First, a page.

As far as the River Plate was concerned, the shells fired by Ajax & Achilles weighed 100lb and could not penetrate Graf Spee's armour although they did a lot of damage to the superstructure. Graf Spee was also supposed to be proof against Exeter's 250lb 8 inch shells but at least one penetrated doing a lot of damage. Graf Spee concentrated on Exeter and did enormous damage with her 850lb 11 inch shells before Exeter could get the range. Exeter didn't run out of shells, she ran out of guns! The two light cruisers fired off most of their outfit of 6 inch ammunition but so did the Graf Spee use up most of hers - she didn't actually score many hits herself but she didn't really need to as just one hit was sufficient to put two turrets out of action on Ajax.

All the statistics are readily available and this book gives a graphic description of the Bismarck's final battle:
http://www.amazon.co.uk/Killing-Bismarck-Destroying-Pride-Hitlers/dp/1844159833

Colin
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John W E

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Re: UK's Last Pre-Dreadnought
« Reply #32 on: December 27, 2013, 12:47:41 pm »

Hi Colin
Of the 190- plus 8 in shells fired by Exeter, three hit the Graf Spee . the first passsd through the upper part of the bridge without causing any real damage;the second pierced the armour plate of AA gun and went through two decks before exploding.the third shell penetrated the 140mm armoured belt .3 out of 190 not to bad of a ratio of shells fired and hits
 http://news.google.com/newspapers?nid=2199&dat=19391215&id=mltfAAAAIBAJ&sjid=wloNAAAAIBAJ&pg=5616,3415866
aye
john
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Colin Bishop

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Re: UK's Last Pre-Dreadnought
« Reply #33 on: December 27, 2013, 01:21:40 pm »

It was the second shell that did the damage as it put the Graf Spee's fuel treatment plant out of action.

German ships had superior optics and rangefinders and this tended to give them an initial advantage in finding the range and the opportunity to strike a decisive blow before their opponents could zero in on them. The second hit on Exeter less than 10 minutes into the action killed or wounded almost everyone on the bridge. I don't know if the director was put out of action at that point, quite likely it was, but later on Y turret was firing in local control so it is hardly surprising that no further hits were scored.

According to Geoffrey Bennett's account Graff Spee scored 10 hits altogether, 8 on Exteter and two on the light cruisers and suffered 17 hits herself of which three were from Exeter.

It is interesting to look at the effects of gunfire at Jutland. Ships on both sides absorbed an incredible amount of punishment and even the British battlecruisers did well as long as they didn't receive a hit which exploited the vulnerability of their ammunition handling arrangements.

Colin
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Geoff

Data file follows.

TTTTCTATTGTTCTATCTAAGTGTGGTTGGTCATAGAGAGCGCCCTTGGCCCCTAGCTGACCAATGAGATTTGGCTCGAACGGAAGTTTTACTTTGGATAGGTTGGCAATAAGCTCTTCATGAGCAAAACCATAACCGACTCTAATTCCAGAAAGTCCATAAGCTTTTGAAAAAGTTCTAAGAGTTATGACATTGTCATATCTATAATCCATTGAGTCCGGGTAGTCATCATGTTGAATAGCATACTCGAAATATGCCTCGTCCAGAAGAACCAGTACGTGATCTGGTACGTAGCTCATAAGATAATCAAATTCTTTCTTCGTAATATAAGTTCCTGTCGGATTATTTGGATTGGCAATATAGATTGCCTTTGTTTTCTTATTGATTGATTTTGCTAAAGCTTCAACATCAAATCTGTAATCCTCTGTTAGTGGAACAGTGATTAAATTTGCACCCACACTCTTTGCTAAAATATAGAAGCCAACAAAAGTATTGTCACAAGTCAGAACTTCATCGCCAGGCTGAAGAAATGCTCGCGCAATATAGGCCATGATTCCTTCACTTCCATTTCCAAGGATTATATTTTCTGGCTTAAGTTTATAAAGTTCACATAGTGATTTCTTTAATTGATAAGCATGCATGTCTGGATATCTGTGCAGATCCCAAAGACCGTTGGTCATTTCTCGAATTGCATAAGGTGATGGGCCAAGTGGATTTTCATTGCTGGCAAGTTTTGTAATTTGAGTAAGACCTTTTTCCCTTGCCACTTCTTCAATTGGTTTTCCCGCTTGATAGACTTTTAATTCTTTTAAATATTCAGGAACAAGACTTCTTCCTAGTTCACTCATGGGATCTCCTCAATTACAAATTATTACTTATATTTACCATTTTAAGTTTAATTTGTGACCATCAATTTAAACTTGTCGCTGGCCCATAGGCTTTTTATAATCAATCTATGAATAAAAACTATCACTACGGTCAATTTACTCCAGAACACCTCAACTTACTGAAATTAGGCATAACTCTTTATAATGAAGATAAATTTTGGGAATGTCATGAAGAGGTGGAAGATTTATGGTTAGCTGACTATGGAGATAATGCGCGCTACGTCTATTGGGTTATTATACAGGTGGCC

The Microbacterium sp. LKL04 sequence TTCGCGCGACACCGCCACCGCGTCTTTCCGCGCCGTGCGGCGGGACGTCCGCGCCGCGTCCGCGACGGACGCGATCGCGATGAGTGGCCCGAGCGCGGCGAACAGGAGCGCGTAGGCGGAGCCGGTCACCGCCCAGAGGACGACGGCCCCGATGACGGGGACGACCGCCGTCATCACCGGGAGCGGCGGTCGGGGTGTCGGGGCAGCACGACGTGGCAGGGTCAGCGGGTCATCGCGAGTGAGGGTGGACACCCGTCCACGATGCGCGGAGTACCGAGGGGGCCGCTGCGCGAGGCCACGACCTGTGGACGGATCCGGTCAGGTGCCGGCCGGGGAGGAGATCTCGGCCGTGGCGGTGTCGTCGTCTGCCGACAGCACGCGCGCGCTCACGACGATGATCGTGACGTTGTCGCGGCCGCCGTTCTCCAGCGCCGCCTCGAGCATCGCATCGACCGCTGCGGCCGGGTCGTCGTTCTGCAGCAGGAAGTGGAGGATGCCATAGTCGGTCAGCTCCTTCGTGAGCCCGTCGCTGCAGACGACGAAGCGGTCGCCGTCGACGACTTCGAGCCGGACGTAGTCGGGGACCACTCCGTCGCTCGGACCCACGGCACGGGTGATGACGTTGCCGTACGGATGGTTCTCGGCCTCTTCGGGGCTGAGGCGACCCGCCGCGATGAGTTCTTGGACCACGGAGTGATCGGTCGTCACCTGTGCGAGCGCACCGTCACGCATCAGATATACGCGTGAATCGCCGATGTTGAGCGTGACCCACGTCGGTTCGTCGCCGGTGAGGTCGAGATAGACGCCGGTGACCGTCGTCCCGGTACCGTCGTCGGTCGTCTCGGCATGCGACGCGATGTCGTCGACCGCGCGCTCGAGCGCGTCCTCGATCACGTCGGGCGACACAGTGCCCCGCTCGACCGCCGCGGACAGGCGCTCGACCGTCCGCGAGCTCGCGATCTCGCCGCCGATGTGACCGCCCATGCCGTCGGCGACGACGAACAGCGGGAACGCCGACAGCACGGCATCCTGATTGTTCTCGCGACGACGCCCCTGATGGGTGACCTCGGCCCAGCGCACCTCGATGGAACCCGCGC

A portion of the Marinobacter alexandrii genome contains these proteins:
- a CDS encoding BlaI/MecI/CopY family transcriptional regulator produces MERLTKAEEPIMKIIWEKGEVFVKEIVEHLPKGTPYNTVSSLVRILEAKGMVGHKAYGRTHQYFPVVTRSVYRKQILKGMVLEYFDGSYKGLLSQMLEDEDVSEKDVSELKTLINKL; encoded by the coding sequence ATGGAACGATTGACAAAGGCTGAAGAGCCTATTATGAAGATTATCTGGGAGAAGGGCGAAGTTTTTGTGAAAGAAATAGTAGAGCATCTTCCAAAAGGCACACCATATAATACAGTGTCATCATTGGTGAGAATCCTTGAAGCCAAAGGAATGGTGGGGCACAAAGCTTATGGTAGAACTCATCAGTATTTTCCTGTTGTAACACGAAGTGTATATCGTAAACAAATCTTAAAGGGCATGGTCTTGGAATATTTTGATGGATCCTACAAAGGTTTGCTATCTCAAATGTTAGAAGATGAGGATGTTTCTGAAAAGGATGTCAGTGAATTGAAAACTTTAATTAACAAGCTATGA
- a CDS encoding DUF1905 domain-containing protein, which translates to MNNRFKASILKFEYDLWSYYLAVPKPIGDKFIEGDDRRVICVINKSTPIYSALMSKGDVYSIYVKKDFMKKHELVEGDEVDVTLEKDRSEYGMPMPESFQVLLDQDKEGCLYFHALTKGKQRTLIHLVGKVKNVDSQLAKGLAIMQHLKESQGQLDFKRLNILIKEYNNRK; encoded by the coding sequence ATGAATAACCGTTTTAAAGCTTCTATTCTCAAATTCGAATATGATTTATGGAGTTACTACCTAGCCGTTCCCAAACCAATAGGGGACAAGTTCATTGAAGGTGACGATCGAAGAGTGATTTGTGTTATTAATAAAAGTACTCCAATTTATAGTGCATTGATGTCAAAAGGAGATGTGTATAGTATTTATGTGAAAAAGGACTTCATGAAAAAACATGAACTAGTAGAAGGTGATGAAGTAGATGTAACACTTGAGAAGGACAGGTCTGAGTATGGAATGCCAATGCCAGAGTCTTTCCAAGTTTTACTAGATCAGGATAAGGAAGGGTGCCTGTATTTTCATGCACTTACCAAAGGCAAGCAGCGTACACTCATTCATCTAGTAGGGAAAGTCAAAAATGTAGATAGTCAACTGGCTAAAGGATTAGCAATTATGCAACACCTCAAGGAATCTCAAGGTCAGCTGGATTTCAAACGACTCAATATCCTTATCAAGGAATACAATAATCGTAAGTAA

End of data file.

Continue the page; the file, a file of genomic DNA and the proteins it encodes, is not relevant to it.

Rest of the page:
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Re: UK's Last Pre-Dreadnought
« Reply #34 on: December 27, 2013, 01:47:51 pm »

Okay, lets be a little more focused here and look at some facts:
 
Naval gunfire was enormously difficult and with all nations the averegae number of hits was in the region of 5% so 95% wasted, well not quite as near misses hurled large splinters into the ships which caused flooding, damage and killed the crew.
 
At Jutland the total number of hits between the two navies was very similar but the light was a significant factor. When the light was good for us our hitting rate went up and the same for the germans. See Campbell for full details.
 
The german battlecrusiers were possibly better than ours but this is really due to the three magazine explosions otherwise the results would have been judged differently. It is very true the german battlecrusiers outfought the british with a greater number of hits but the light was in their favour. Also the appalling handling of the cordite charges in the battlecrusiers really caused the losses, magazine doors open and charges stockpilled in the turrets etc. I have not been aware of a similar practice in the battle fleet. The two were quite different and the culture within also very different.
 
Lets look at the gunnery, the QE class were hitting the germans at 19,000 yards with regularity, not too bad at all!
 
Invincible, who interestingly enough had been on a gunnery course with the Grand Fleet, inflicted the fatal damage on Lutzow which eventually sank her.
 
Iron Duke hit a number of battleships, Koenig in particular between 7-10 times in as many minutes and one shell casues a 6" magazine to burn but was only put out by flooding following the shell hole otherwise it is likely Koenig would have blown up.
 
Scapa Flow had the facilities for long range gunnery whereas Rosyth did not. Tactically the Germand split the fleet in two and deprived the battlecrusiers of practice due to their raids on the east coast towns.
 
After Dogger Bank where the British felt the German rate of fire was higher the battlecrusiers bypassed the safety features to increase their own rate with disasterous results.
 
In WW2 warspite hit an Italian battleship at about 26,000 yards, not bad gunnery at all. Duke of York in a stormy arctic night with radar smashed Sharnhorst, again not bad gunnery. Rodney with Bismark put Bismark out of action quite early, again not bad gunnery!
 
We are all rather too keen to criticise our own ships as information is readily available and not recognise the failings on the other side, of which there were many. German ships of WW1 tended to flood badly forwards, Italian ships from WW2 had poor dispersion with their gunnery, the americans had bad vibration problems at speed for North Carolian and suceeding classes.